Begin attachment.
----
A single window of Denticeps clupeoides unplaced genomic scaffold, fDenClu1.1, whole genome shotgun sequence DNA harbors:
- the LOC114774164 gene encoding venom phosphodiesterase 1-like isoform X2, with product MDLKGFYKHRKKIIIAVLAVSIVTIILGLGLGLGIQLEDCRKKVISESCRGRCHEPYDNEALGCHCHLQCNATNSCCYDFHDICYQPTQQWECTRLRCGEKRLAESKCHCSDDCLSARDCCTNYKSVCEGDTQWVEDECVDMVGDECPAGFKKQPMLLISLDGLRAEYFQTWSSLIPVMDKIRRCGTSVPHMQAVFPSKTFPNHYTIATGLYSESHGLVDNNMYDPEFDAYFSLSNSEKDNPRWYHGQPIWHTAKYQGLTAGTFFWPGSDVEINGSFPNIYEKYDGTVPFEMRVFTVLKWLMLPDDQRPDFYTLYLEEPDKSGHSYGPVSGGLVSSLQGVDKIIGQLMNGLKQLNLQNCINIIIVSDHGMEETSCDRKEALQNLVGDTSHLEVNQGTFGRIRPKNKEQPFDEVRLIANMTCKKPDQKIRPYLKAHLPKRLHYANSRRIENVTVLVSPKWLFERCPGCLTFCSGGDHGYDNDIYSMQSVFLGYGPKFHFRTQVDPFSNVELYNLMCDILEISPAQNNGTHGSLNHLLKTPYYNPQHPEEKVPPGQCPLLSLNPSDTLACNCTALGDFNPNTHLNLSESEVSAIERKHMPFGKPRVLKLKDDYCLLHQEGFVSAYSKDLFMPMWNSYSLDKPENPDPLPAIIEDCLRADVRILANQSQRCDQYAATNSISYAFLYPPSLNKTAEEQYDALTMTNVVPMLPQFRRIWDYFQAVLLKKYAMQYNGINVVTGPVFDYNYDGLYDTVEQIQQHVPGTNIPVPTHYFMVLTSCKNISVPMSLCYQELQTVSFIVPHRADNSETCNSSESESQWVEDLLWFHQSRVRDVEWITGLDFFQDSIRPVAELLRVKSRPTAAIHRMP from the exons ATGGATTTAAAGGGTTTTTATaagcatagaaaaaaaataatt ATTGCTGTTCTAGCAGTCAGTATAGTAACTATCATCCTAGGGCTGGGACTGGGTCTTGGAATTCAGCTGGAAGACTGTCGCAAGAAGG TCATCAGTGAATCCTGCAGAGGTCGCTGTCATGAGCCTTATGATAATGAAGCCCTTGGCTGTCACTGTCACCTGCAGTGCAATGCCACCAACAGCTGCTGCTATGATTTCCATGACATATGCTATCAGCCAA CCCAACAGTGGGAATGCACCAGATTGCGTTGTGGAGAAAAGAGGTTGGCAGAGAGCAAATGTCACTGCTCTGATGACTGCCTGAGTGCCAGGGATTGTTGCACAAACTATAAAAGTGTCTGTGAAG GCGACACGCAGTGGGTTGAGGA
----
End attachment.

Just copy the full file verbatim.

A single window of Denticeps clupeoides unplaced genomic scaffold, fDenClu1.1, whole genome shotgun sequence DNA harbors:
- the LOC114774164 gene encoding venom phosphodiesterase 1-like isoform X2, with product MDLKGFYKHRKKIIIAVLAVSIVTIILGLGLGLGIQLEDCRKKVISESCRGRCHEPYDNEALGCHCHLQCNATNSCCYDFHDICYQPTQQWECTRLRCGEKRLAESKCHCSDDCLSARDCCTNYKSVCEGDTQWVEDECVDMVGDECPAGFKKQPMLLISLDGLRAEYFQTWSSLIPVMDKIRRCGTSVPHMQAVFPSKTFPNHYTIATGLYSESHGLVDNNMYDPEFDAYFSLSNSEKDNPRWYHGQPIWHTAKYQGLTAGTFFWPGSDVEINGSFPNIYEKYDGTVPFEMRVFTVLKWLMLPDDQRPDFYTLYLEEPDKSGHSYGPVSGGLVSSLQGVDKIIGQLMNGLKQLNLQNCINIIIVSDHGMEETSCDRKEALQNLVGDTSHLEVNQGTFGRIRPKNKEQPFDEVRLIANMTCKKPDQKIRPYLKAHLPKRLHYANSRRIENVTVLVSPKWLFERCPGCLTFCSGGDHGYDNDIYSMQSVFLGYGPKFHFRTQVDPFSNVELYNLMCDILEISPAQNNGTHGSLNHLLKTPYYNPQHPEEKVPPGQCPLLSLNPSDTLACNCTALGDFNPNTHLNLSESEVSAIERKHMPFGKPRVLKLKDDYCLLHQEGFVSAYSKDLFMPMWNSYSLDKPENPDPLPAIIEDCLRADVRILANQSQRCDQYAATNSISYAFLYPPSLNKTAEEQYDALTMTNVVPMLPQFRRIWDYFQAVLLKKYAMQYNGINVVTGPVFDYNYDGLYDTVEQIQQHVPGTNIPVPTHYFMVLTSCKNISVPMSLCYQELQTVSFIVPHRADNSETCNSSESESQWVEDLLWFHQSRVRDVEWITGLDFFQDSIRPVAELLRVKSRPTAAIHRMP from the exons ATGGATTTAAAGGGTTTTTATaagcatagaaaaaaaataatt ATTGCTGTTCTAGCAGTCAGTATAGTAACTATCATCCTAGGGCTGGGACTGGGTCTTGGAATTCAGCTGGAAGACTGTCGCAAGAAGG TCATCAGTGAATCCTGCAGAGGTCGCTGTCATGAGCCTTATGATAATGAAGCCCTTGGCTGTCACTGTCACCTGCAGTGCAATGCCACCAACAGCTGCTGCTATGATTTCCATGACATATGCTATCAGCCAA CCCAACAGTGGGAATGCACCAGATTGCGTTGTGGAGAAAAGAGGTTGGCAGAGAGCAAATGTCACTGCTCTGATGACTGCCTGAGTGCCAGGGATTGTTGCACAAACTATAAAAGTGTCTGTGAAG GCGACACGCAGTGGGTTGAGGA